Blaine:  When I cut weight I try to clean up my diet to lean out as much as possible and then cut the rest as water weight close to the weigh-ins. I’ve cut as much as 15 pounds to make some of my fights before, and you can definitely feel the difference, it’s extremely hard on the body. When weight cutting originated it was so the fighter would have a size and strength advantage against his opponent come fight night after putting the weight back on, but it’s so mainstream now everyone does it.  It’s kind of the reverse. You don’t do it to gain an advantage so much as knowing if you don’t you’ll be at a disadvantage. One day I’d like for drastic weight cutting to be eliminated from the sport, it’s so dangerous and can really affect the kind of performance fighters have on fight night so they can’t fight to their full potential.


Nick:  How do you feel knowing that your professional debut is coming up quick?  April is right around the corner.

Blaine:  I’m more than ready, I can’t wait to go out and perform and to further my career.


Nick:  Do you have a career goal to sign with UFC or Bellator?  If not why?  If so which one and why?

Blaine:  Both are huge promotions and I would love to one day fight with either of them, which is certainly a goal. I’d have to say I’d love to make it to the UFC though, nothing validates you quite like having been on the UFC roster.


Nick:  Most fighters at some point are branded with a nickname.  Do you have one currently?  If so what is it?  Who gave it to you?

Blaine:  I’ve had plenty of attempted nicknames over the years but none have stuck so far haha.


Nick:  With the USADA tightening up on fighters with pre-fight testing and several suspension being handed out, how do you feel about fighters getting banned for non-controlled substances?

Blaine:  I agree with the strict enforcement, It takes away from the purity of the sport when fighters are looking for an edge and rely on some kind of drug or steroid to improve their performance. Work on your skillset and you won’t need those crutches.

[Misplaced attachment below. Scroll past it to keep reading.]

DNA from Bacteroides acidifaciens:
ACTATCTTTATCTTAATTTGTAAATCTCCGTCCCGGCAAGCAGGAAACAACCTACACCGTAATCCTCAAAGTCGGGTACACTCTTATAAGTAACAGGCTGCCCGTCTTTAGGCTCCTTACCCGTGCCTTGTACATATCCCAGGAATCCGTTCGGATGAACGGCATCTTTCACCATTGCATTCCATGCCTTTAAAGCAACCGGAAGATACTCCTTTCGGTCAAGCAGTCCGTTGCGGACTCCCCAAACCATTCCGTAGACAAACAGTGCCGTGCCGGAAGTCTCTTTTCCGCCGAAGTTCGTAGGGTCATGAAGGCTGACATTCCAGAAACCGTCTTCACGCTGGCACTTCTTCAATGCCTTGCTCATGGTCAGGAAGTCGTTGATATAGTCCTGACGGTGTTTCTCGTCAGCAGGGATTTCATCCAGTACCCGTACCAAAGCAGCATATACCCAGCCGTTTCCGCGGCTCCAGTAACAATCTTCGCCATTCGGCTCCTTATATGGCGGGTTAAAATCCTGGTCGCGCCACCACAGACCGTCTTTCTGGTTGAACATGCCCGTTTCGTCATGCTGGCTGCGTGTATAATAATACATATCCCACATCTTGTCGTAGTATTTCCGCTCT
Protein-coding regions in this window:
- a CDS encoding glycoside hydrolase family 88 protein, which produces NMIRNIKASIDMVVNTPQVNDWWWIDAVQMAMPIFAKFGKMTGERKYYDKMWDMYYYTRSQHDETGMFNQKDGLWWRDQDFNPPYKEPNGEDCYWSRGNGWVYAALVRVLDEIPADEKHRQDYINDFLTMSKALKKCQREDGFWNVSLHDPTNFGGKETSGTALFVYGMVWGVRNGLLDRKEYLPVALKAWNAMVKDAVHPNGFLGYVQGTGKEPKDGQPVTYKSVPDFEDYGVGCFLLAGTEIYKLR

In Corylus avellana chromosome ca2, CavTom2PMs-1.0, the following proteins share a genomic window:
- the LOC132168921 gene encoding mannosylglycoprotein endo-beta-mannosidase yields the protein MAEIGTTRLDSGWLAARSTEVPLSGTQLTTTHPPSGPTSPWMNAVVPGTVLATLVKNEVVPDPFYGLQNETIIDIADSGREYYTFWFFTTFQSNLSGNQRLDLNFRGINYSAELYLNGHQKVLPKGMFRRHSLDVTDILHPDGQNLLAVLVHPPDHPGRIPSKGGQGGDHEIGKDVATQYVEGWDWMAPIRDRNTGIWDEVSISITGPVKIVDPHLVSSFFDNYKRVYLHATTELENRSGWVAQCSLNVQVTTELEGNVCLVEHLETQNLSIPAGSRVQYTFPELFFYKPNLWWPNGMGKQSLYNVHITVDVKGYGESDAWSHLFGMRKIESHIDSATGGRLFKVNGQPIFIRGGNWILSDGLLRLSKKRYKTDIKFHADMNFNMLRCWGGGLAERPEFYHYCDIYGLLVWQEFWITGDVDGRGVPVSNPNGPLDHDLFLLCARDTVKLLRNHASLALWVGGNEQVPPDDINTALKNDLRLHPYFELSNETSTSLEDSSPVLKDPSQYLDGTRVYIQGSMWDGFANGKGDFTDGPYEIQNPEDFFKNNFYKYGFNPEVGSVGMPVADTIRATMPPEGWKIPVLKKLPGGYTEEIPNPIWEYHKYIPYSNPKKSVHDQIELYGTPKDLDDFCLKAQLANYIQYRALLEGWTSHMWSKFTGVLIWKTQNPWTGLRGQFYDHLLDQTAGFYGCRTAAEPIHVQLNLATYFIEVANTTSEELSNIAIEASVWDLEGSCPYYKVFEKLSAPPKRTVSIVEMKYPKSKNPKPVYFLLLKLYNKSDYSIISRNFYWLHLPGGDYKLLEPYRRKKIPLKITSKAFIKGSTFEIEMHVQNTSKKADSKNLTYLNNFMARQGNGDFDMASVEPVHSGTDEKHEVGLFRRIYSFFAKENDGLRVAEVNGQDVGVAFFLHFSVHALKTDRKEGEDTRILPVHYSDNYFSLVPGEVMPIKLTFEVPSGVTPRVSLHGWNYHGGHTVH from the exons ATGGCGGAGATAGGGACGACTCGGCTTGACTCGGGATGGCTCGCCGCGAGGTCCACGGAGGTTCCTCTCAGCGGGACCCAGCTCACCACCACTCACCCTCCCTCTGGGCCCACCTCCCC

Nick:  You understand that marketing is important in this sport.  Do you plan on one day having your own brand?

Blaine:  It would be nice for sure, no one can fight forever and making a name for yourself leads to other career options when it’s finally time to hang em up.


Nick:  Since you have made this journey what advice can you give to new fighters wanting to make this a career?

Blaine:  Train a lot, with the best you can. Get smashed in training, ask questions, always be hungry to improve. Don’t rush into fights you aren’t ready for, take things on your terms. If you want to get to the top this has to be your life not just a hobby, don’t take things too lightly because this sport is dangerous, and not many can do it.


Nick:  Do you have any plans for after your fight on April 8?  I love getting the news that isn’t out there yet.  

Blaine:  Nothing official on the books but as long as I don’t get too banged up i’d love to rack up another couple of fights before the year is done, get some quality wins and hopefully that Dana guy will get in contact with me at some point.


Nick:  I know that you are a veteran that served in Afghanistan.  I am also an Army veteran.  I would like to thank you for your service.  It allows people to live free and do what they want.  Do you think your time away in the military helped you mentally with your MMA career?

Blaine:  Thank you, I appreciate your service as well. I think it does prepare you for MMA both mentally and physically, from basic to deployment this is real they’re training you for life and death. MMA is dangerous as well, but it’s a fun, sanctioned sport, not war, so I feel like that gives you a huge mental edge. Guys like Brian Stann and Tim Kennedy have made similar statements I believe.


Nick:  Do you have a prediction for your debut?  

Blaine:  Knockout or submission are the goals here, the quicker the better.


Nick:  Who is your favorite MMA fighter past or present?

Blaine:  Georges St. Pierre was always a favorite of mine, just because he was one of the pioneers of the current MMA landscape in my opinion. He could do it all, and the new generation of fighter is looking to emulate that.


Nick:  If you could have one dream fight with anyone, who would it be?  Why?

Blaine:  Justin Bieber. Nothing personal it would just be fun as shit to do. I’ll even walk out to a Bieber song. Somebody please set this up.

Nick’s Take: I have to thank Blaine for taking some time to answer some questions.  Thank you again for your service to this country.  I wish you all the best in your debut.  Signing off this is Nick Portella.

Follow Nick on Twitter @Nremtb & Follow our website @MMA_Newsline for more Exclusive Interviews from your favorite mixed martial artists!